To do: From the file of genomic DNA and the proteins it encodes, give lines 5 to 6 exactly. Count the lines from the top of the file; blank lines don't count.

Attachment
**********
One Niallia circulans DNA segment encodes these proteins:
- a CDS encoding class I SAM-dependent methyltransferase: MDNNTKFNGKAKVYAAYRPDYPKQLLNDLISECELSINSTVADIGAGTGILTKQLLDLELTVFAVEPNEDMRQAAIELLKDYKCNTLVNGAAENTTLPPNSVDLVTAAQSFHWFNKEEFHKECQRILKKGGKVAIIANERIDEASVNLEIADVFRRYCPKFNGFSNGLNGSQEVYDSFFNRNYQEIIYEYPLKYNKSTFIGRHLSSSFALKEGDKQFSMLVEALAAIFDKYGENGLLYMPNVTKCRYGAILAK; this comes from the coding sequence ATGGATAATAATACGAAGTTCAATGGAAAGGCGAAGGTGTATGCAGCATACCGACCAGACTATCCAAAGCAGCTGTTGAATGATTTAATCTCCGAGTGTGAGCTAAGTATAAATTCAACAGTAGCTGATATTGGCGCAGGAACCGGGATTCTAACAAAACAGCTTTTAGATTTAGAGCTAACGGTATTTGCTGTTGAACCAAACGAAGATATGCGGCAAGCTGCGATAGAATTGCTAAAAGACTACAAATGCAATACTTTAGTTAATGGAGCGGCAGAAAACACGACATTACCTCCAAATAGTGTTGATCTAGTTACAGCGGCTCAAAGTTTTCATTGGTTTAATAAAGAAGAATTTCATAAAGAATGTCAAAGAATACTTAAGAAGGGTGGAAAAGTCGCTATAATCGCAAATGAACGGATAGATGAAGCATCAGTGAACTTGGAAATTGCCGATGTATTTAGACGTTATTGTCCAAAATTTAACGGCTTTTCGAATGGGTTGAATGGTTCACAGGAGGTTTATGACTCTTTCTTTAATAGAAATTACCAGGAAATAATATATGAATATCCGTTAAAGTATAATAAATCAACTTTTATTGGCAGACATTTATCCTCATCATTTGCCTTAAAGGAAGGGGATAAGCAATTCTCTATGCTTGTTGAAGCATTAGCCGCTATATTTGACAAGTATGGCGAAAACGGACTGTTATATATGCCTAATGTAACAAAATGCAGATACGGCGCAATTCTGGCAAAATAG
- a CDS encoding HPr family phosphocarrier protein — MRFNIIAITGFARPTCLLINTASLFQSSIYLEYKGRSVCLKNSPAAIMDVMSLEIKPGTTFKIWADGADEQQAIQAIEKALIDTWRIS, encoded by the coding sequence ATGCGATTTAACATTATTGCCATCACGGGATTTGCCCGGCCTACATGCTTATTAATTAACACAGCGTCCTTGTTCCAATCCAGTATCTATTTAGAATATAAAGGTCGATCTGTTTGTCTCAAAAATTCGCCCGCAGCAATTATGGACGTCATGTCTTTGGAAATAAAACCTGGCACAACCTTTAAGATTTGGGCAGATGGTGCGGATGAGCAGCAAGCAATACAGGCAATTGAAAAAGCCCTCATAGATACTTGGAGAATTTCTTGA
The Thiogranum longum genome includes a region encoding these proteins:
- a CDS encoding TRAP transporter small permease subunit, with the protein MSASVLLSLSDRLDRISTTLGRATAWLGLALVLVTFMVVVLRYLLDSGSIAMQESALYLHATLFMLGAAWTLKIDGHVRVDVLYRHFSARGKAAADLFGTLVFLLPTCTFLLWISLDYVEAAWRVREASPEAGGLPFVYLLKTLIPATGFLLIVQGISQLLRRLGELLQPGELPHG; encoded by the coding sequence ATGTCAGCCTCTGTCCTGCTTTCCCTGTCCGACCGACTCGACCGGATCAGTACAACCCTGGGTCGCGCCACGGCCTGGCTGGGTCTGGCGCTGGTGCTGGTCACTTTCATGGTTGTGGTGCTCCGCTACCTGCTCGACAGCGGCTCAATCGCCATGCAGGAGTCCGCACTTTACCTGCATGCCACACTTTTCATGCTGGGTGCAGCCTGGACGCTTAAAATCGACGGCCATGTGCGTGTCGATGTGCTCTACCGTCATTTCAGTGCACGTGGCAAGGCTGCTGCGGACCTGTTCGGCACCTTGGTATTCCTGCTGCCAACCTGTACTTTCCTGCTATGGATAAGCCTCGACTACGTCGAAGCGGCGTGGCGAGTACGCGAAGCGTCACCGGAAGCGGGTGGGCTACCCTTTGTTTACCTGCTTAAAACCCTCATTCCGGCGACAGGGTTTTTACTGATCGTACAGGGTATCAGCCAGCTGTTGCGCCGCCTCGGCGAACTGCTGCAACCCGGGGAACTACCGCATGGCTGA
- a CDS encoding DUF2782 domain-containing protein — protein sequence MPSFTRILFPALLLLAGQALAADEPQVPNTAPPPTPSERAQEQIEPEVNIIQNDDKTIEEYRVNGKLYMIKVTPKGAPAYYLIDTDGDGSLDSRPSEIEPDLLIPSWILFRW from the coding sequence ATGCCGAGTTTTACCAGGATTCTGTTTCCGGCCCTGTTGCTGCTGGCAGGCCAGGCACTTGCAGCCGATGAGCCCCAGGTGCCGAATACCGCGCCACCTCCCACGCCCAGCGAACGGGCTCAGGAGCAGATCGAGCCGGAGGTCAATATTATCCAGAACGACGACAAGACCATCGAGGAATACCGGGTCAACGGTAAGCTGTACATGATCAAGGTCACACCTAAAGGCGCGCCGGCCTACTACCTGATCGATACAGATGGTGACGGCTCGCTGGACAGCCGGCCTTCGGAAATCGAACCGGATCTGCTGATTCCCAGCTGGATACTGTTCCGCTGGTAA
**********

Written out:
- a CDS encoding TRAP transporter small permease subunit, with the protein MSASVLLSLSDRLDRISTTLGRATAWLGLALVLVTFMVVVLRYLLDSGSIAMQESALYLHATLFMLGAAWTLKIDGHVRVDVLYRHFSARGKAAADLFGTLVFLLPTCTFLLWISLDYVEAAWRVREASPEAGGLPFVYLLKTLIPATGFLLIVQGISQLLRRLGELLQPGELPHG; encoded by the coding sequence ATGTCAGCCTCTGTCCTGCTTTCCCTGTCCGACCGACTCGACCGGATCAGTACAACCCTGGGTCGCGCCACGGCCTGGCTGGGTCTGGCGCTGGTGCTGGTCACTTTCATGGTTGTGGTGCTCCGCTACCTGCTCGACAGCGGCTCAATCGCCATGCAGGAGTCCGCACTTTACCTGCATGCCACACTTTTCATGCTGGGTGCAGCCTGGACGCTTAAAATCGACGGCCATGTGCGTGTCGATGTGCTCTACCGTCATTTCAGTGCACGTGGCAAGGCTGCTGCGGACCTGTTCGGCACCTTGGTATTCCTGCTGCCAACCTGTACTTTCCTGCTATGGATAAGCCTCGACTACGTCGAAGCGGCGTGGCGAGTACGCGAAGCGTCACCGGAAGCGGGTGGGCTACCCTTTGTTTACCTGCTTAAAACCCTCATTCCGGCGACAGGGTTTTTACTGATCGTACAGGGTATCAGCCAGCTGTTGCGCCGCCTCGGCGAACTGCTGCAACCCGGGGAACTACCGCATGGCTGA
- a CDS encoding DUF2782 domain-containing protein — protein sequence MPSFTRILFPALLLLAGQALAADEPQVPNTAPPPTPSERAQEQIEPEVNIIQNDDKTIEEYRVNGKLYMIKVTPKGAPAYYLIDTDGDGSLDSRPSEIEPDLLIPSWILFRW from the coding sequence ATGCCGAGTTTTACCAGGATTCTGTTTCCGGCCCTGTTGCTGCTGGCAGGCCAGGCACTTGCAGCCGATGAGCCCCAGGTGCCGAATACCGCGCCACCTCCCACGCCCAGCGAACGGGCTCAGGAGCAGATCGAGCCGGAGGTCAATATTATCCAGAACGACGACAAGACCATCGAGGAATACCGGGTCAACGGTAAGCTGTACATGATCAAGGTCACACCTAAAGGCGCGCCGGCCTACTACCTGATCGATACAGATGGTGACGGCTCGCTGGACAGCCGGCCTTCGGAAATCGAACCGGATCTGCTGATTCCCAGCTGGATACTGTTCCGCTGGTAA